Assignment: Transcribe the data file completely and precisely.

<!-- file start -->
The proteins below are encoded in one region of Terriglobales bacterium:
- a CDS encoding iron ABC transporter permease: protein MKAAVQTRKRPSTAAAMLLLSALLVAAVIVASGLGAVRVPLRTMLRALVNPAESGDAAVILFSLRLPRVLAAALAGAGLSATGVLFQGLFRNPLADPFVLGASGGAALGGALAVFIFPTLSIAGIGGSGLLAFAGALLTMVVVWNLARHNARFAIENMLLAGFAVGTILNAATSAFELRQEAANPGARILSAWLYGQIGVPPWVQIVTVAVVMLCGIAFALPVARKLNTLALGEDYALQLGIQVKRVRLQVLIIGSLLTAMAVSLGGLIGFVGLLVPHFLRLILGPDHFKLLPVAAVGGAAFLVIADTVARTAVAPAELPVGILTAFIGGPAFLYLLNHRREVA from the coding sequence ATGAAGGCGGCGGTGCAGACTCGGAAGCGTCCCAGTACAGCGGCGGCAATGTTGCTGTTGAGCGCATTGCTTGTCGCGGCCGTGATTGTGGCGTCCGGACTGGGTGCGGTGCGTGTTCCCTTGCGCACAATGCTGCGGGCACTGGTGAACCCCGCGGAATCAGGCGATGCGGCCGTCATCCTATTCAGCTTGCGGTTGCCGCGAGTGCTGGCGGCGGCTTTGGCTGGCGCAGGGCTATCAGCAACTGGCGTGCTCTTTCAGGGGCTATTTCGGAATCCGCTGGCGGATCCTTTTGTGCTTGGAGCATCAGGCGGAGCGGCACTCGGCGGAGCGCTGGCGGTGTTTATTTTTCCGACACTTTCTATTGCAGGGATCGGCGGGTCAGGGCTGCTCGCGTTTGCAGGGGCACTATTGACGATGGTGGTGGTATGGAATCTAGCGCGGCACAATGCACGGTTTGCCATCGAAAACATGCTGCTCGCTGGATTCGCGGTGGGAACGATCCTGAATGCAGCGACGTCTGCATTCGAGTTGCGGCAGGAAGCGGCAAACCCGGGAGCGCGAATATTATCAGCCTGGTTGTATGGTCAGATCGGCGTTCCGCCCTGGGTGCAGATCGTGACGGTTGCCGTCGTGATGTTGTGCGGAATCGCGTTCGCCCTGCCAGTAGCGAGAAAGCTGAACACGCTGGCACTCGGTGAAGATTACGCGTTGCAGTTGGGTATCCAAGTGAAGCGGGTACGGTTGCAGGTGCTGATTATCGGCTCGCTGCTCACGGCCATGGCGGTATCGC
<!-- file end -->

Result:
The proteins below are encoded in one region of Terriglobales bacterium:
- a CDS encoding iron ABC transporter permease: protein MKAAVQTRKRPSTAAAMLLLSALLVAAVIVASGLGAVRVPLRTMLRALVNPAESGDAAVILFSLRLPRVLAAALAGAGLSATGVLFQGLFRNPLADPFVLGASGGAALGGALAVFIFPTLSIAGIGGSGLLAFAGALLTMVVVWNLARHNARFAIENMLLAGFAVGTILNAATSAFELRQEAANPGARILSAWLYGQIGVPPWVQIVTVAVVMLCGIAFALPVARKLNTLALGEDYALQLGIQVKRVRLQVLIIGSLLTAMAVSLGGLIGFVGLLVPHFLRLILGPDHFKLLPVAAVGGAAFLVIADTVARTAVAPAELPVGILTAFIGGPAFLYLLNHRREVA from the coding sequence ATGAAGGCGGCGGTGCAGACTCGGAAGCGTCCCAGTACAGCGGCGGCAATGTTGCTGTTGAGCGCATTGCTTGTCGCGGCCGTGATTGTGGCGTCCGGACTGGGTGCGGTGCGTGTTCCCTTGCGCACAATGCTGCGGGCACTGGTGAACCCCGCGGAATCAGGCGATGCGGCCGTCATCCTATTCAGCTTGCGGTTGCCGCGAGTGCTGGCGGCGGCTTTGGCTGGCGCAGGGCTATCAGCAACTGGCGTGCTCTTTCAGGGGCTATTTCGGAATCCGCTGGCGGATCCTTTTGTGCTTGGAGCATCAGGCGGAGCGGCACTCGGCGGAGCGCTGGCGGTGTTTATTTTTCCGACACTTTCTATTGCAGGGATCGGCGGGTCAGGGCTGCTCGCGTTTGCAGGGGCACTATTGACGATGGTGGTGGTATGGAATCTAGCGCGGCACAATGCACGGTTTGCCATCGAAAACATGCTGCTCGCTGGATTCGCGGTGGGAACGATCCTGAATGCAGCGACGTCTGCATTCGAGTTGCGGCAGGAAGCGGCAAACCCGGGAGCGCGAATATTATCAGCCTGGTTGTATGGTCAGATCGGCGTTCCGCCCTGGGTGCAGATCGTGACGGTTGCCGTCGTGATGTTGTGCGGAATCGCGTTCGCCCTGCCAGTAGCGAGAAAGCTGAACACGCTGGCACTCGGTGAAGATTACGCGTTGCAGTTGGGTATCCAAGTGAAGCGGGTACGGTTGCAGGTGCTGATTATCGGCTCGCTGCTCACGGCCATGGCGGTATCGC